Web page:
Let your enlightened legislature, after the example of the State of New York, pass a law, requiring every town to raise a sum for the support of common schools, equal at least, to what it draws from the public treasury. Such a law, I have no doubt, would work wonders. It would wake up an interest which is now unfelt. It would make parents every where feel that they have something to do. It would enable the districts to offer liberal wages, and to continue their respective

schools much longer than is now customary. In this way, your public funds might become a great public blessing. It would do all that a fund can do. That is, it would help the people by encouraging them to help themselves.

Now till something of this kind be done, to give a new and more healthful turn to your school system, I apprehend it will continue to languish, in spite of all the ordinary stimulants which can be applied. You may exhort the people, as earnestly as you will, to cast off their apathy and put their hands to the work of resuscitation. You may give a new change to your committees and visitors every month, and they may discharge their respective duties with commendable fidelitybut till you can reach the main-spring of general action-till you can rouse the dormant and mighty energies of a free and intelligent population, the common schools of Connecticut can never again assume that pre-eminent rank which they so long and so proudly held in the noble rivalry of popular education.

Much, undoubtedly, can be done, to wake up the slumbering, and to inspirit the phlegmatic, by free and animated discussion in your public journals ; by State and local conventions ; by fervid and reiterated appeals to parents, teachers, and school visitors; but these and such like means, (excuse me for once more repeating,) will prove insufficient. Nothing quickens the great body of mankind, like a desire to get the worth of money which they pay out of their own pockets. Oblige them to settle with the schoolmaster, in part, from the avails of their own farms and shops, and they will take care whom they employ—but release them from all pecuniary responsibility, and they will merely inquire, “How long will the public money last ?"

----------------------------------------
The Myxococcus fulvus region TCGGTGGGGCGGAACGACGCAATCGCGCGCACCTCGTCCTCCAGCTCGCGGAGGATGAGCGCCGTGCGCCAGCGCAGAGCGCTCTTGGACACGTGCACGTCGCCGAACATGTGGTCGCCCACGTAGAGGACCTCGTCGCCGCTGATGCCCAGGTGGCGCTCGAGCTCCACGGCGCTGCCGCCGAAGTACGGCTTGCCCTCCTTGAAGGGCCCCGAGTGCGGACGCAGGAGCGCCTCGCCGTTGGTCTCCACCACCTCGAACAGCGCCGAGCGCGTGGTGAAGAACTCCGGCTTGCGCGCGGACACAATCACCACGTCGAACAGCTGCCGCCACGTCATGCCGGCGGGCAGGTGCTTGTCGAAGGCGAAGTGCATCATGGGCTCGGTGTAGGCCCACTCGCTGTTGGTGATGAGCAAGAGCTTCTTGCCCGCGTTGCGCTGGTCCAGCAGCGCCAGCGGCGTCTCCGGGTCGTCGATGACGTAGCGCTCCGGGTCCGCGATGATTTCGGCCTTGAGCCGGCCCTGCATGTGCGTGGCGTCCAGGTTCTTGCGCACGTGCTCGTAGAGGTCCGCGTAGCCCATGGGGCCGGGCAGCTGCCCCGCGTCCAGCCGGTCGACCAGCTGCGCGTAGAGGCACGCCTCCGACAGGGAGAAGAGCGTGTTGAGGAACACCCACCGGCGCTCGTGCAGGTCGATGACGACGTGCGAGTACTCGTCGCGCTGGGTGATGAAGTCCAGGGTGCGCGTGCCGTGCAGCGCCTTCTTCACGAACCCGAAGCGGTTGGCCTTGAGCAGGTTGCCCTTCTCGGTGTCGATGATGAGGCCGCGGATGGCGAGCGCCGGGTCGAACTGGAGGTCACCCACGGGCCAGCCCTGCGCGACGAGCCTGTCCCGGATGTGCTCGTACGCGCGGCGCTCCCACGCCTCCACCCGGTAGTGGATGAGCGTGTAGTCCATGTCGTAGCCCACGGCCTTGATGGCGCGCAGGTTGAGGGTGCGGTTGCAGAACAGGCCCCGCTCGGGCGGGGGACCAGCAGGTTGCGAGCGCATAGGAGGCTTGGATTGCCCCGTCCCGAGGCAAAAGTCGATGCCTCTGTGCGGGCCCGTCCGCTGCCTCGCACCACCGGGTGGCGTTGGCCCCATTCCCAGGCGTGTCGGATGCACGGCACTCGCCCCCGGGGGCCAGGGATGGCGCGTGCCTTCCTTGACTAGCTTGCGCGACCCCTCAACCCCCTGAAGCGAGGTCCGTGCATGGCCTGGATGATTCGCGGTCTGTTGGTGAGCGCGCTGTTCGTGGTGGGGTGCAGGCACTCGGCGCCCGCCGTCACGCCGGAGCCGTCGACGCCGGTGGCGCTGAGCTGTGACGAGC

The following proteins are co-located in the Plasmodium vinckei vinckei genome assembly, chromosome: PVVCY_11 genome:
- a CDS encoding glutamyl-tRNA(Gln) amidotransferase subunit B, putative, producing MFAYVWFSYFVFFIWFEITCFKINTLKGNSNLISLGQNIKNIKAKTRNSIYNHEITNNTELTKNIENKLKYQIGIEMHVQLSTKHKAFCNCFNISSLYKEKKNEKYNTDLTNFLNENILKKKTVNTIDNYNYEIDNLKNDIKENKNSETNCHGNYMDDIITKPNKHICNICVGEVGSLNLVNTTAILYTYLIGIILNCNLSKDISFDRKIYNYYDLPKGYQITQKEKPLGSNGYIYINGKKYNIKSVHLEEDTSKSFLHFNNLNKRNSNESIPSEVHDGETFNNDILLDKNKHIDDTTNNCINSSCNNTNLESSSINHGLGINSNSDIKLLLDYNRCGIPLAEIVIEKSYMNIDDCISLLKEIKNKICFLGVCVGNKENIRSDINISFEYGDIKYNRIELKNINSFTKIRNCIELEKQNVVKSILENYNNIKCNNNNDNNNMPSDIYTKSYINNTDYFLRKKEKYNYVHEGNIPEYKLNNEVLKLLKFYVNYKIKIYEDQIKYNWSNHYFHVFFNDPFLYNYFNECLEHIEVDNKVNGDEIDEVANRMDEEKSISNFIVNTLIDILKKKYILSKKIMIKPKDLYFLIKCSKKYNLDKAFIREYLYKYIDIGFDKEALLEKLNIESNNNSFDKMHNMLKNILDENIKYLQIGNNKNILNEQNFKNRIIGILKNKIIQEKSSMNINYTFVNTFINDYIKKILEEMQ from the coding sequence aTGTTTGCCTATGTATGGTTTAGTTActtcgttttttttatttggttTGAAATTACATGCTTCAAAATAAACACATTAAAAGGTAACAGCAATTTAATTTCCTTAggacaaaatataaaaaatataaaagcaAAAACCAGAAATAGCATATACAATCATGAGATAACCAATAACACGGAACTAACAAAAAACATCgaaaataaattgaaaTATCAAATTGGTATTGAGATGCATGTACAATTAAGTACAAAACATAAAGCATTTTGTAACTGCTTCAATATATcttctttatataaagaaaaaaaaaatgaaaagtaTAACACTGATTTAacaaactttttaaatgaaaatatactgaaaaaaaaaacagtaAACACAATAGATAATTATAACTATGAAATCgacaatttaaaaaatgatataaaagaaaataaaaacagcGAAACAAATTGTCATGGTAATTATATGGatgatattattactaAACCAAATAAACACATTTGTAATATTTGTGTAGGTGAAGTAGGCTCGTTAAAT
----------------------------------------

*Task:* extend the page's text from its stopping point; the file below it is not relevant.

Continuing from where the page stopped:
The proposition to return to the old Connecticut system of property taxation for the support of the common schools was not favorably received by the tax-payers.

In 1831, governor Peters in his message remarks :

A proper inquiry at this time will be, whether this large amount (the revenue of the school fund) has been applied in the best manner, and has produced the greatest possible benefit to the rising generation. That it has not produced that result is obvious to all who have observed the iudifference with which the appcalition is made, and the subject of education is regarded.

The general apathy, the deficient qualifications of instructors, and the neglect of parents and guardians to sustain them in regulating and governing their schools are the causes of much of the evil that hangs so injuriously upon our system of, common school education.

The governor thinks that “ a tax of one cent on the dollar of the assessment list, collected and paid for the benefit of the district," would remove most of the causes above enumerated. During the session of the Legislature, evening meetings were held in the State house, at which a report of the proceedings of the Convention of 1830, and a statement of the condition of the common schools, as gathered from communication of school officers, and practical teachers, was read by Rev. G. F. Davis, of Hartford, and Hon. Roger Minot Sherman. The subject attracted but little attention in the assembly, while the claims of the colleges found eloquent and efficient advocates, and a grant of $10,000 was made in their behalf. From the statements above referred to, and the returns submitted to the General Assembly in 1828, a pamphlet of sixteen pages was made up and published with the title, “ Common School System of Connecticut."


From this document the following statistics and statements are taken, as exhibiting the practical working of the school system at this period.